The FCIC: Passing the Buck

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Last
week the federal government’s Financial Crisis Inquiry Commission
held hearings as part of their continuing investigation into the
causes of the acute economic meltdown which occurred in late summer
2008. This bipartisan commission, partly inspired by the Pecora
Commission — which investigated the causes of the Great Depression —
is expected to report back to Congress before the end of the year.

Things don’t
seem to be going well. The individuals questioned by the commission
mostly seem to be diverting blame for the whole fiasco to someone
else. Nobody is offering any tangible insights into the causes of
the financial crisis.

Predictably,
the commission will avoid calling any witnesses who might unequivocally
indict the federal government for its role in the crisis, or suggest
solutions which take away government power. Government commissions
have a remarkable tendency to recommend granting even more power
to the same useless government agencies that so utterly fail to
prevent crises in the first place. We saw this with the Pecora Commission,
we saw it after 9-11, and we’re seeing it again today with
regard to financial regulations. For example, this latest commission
almost certainly will suggest granting more power to the SEC, when
in fact the SEC should be abolished as an embarrassing farce. Rest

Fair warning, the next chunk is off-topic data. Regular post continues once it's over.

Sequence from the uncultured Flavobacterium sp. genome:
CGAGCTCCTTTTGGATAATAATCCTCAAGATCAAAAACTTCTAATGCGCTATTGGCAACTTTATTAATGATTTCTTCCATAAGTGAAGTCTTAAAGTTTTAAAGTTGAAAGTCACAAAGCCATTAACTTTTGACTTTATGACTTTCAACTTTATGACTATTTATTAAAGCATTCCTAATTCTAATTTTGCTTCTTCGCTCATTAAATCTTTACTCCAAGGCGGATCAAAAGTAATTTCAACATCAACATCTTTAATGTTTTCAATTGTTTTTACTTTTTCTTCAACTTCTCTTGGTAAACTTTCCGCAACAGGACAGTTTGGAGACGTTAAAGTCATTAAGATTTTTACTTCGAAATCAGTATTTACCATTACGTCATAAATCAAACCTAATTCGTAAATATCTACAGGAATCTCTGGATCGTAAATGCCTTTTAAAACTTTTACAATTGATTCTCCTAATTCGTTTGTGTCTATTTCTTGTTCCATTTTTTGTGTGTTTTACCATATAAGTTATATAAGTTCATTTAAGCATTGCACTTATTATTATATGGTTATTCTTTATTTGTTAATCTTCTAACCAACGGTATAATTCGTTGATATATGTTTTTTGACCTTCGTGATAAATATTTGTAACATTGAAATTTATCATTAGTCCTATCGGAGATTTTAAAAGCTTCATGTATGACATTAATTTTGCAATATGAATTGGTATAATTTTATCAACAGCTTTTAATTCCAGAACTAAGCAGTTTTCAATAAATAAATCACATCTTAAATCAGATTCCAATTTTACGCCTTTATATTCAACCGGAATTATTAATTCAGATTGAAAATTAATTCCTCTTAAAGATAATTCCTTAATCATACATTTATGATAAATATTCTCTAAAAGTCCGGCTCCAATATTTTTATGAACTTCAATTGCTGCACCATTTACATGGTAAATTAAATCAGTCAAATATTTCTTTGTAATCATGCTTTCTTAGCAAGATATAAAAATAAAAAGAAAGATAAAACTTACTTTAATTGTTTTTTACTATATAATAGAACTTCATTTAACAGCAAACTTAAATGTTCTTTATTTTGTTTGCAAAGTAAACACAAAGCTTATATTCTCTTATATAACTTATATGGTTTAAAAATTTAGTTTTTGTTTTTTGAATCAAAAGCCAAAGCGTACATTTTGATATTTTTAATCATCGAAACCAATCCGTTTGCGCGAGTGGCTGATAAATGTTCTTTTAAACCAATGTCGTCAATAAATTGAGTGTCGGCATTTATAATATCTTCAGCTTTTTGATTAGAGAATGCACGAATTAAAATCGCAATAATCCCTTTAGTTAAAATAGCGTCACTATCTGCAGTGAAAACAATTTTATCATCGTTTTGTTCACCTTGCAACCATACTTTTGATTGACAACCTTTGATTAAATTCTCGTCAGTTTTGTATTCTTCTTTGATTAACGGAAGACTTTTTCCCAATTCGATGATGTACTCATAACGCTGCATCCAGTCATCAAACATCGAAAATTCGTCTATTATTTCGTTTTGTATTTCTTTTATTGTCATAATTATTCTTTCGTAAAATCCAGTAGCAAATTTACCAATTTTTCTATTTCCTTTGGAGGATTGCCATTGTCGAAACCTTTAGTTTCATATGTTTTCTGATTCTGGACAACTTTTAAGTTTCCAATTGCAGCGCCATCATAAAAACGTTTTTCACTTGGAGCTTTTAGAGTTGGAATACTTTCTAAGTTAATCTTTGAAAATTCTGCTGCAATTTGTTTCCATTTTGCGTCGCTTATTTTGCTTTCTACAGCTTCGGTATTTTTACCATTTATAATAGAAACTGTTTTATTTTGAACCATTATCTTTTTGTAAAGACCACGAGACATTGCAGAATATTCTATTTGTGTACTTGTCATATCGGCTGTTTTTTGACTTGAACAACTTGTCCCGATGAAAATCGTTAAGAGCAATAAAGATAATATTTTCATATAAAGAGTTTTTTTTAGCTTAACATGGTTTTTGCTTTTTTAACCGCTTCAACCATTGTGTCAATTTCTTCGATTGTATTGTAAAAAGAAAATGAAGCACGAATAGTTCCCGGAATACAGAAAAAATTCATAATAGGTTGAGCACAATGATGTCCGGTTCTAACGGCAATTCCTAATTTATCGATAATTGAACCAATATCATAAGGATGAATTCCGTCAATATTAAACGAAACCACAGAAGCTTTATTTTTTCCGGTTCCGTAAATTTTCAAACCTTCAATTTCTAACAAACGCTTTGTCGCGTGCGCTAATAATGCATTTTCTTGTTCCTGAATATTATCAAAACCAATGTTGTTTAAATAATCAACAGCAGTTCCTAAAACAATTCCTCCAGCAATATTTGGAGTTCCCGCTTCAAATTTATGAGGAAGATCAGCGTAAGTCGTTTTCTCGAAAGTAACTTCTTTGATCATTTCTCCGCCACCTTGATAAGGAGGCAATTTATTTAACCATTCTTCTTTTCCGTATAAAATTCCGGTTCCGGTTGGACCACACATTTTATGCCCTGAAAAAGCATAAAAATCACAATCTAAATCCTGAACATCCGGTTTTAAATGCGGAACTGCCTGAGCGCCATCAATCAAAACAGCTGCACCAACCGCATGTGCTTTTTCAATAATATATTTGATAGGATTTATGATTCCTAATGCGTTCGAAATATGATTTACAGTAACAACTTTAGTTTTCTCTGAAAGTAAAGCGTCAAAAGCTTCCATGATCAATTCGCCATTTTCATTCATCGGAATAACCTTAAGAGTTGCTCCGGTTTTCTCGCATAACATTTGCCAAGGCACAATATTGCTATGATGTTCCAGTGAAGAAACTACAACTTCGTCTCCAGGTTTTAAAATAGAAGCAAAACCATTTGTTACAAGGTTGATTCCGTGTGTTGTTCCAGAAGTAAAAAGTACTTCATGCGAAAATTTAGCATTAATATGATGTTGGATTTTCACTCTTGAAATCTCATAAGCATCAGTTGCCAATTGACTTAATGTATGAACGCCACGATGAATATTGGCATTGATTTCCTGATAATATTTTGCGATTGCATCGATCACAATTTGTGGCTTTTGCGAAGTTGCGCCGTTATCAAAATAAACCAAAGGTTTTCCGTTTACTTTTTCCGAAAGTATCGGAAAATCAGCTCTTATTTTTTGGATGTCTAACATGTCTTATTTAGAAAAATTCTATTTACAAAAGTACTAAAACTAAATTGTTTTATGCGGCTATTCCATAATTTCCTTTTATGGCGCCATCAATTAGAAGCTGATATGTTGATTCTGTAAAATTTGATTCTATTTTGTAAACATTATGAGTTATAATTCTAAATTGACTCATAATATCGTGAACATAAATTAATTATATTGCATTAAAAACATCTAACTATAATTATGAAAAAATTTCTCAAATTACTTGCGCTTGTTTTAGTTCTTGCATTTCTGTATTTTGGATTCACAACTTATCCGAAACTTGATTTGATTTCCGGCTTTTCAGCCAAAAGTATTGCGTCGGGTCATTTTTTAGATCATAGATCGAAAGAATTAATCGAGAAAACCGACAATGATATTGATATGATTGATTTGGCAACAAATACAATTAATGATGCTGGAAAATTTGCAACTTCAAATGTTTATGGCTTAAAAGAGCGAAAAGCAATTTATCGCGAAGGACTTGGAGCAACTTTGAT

assured that this recommendation will be made without apology or
sense of irony.

The reality
is that the Federal Reserve relentlessly expanded the money supply
through artificially low interest rates for over two decades, and
this expansion of easy money caused a wholly predictable bubble.
To a myopic Keynesian regulator, the bubble may appear to be caused
by greed, but in truth it is completely predictable that humans
will act in their own perceived self-interest. If the Fed wants
to dole out artificially cheap money, people and businesses —
including Wall Street businesses — will line up to take it.
We can condemn this as greed, but the fundamental problem is Fed
policy itself. There will always be demand for cheap money, but
we should not allow the Fed to debase our currency and create bubbles
of false prosperity to satisfy that demand.

What the commission
really needs are experts who understand free market economics rather
than big government Keynesian fantasies. The commission has none
of these, and has called no true free market witnesses. That perspective
would only distract from their predetermined goals.

The commission
will bemoan the complexity and inscrutability of our economic problems,
but the solution is simple: allow freedom to operate in our markets.
Allow U.S. financial, labor, and housing markets to normalize without
political interference. Though the solution is simple, and rather
obvious, it would not be easy or painless, but we’d be so much
better off for it in the long run. It would require admitting fiat
money is a tangled web of monetary deception prone to catastrophic
failure. It would require allowing Americans to choose a system
of sound money, where the money supply and interest rates are set
by market forces rather than centralized economic planners. Unfortunately,
fiat money is like a drug to a Congress hopelessly addicted to spending
vastly more than the Treasury collects in revenues. Because of this,
our problems can only get worse and more complex before they get
better.

See
the Ron Paul File

April
14, 2010

Dr. Ron
Paul is a Republican member of Congress from Texas.

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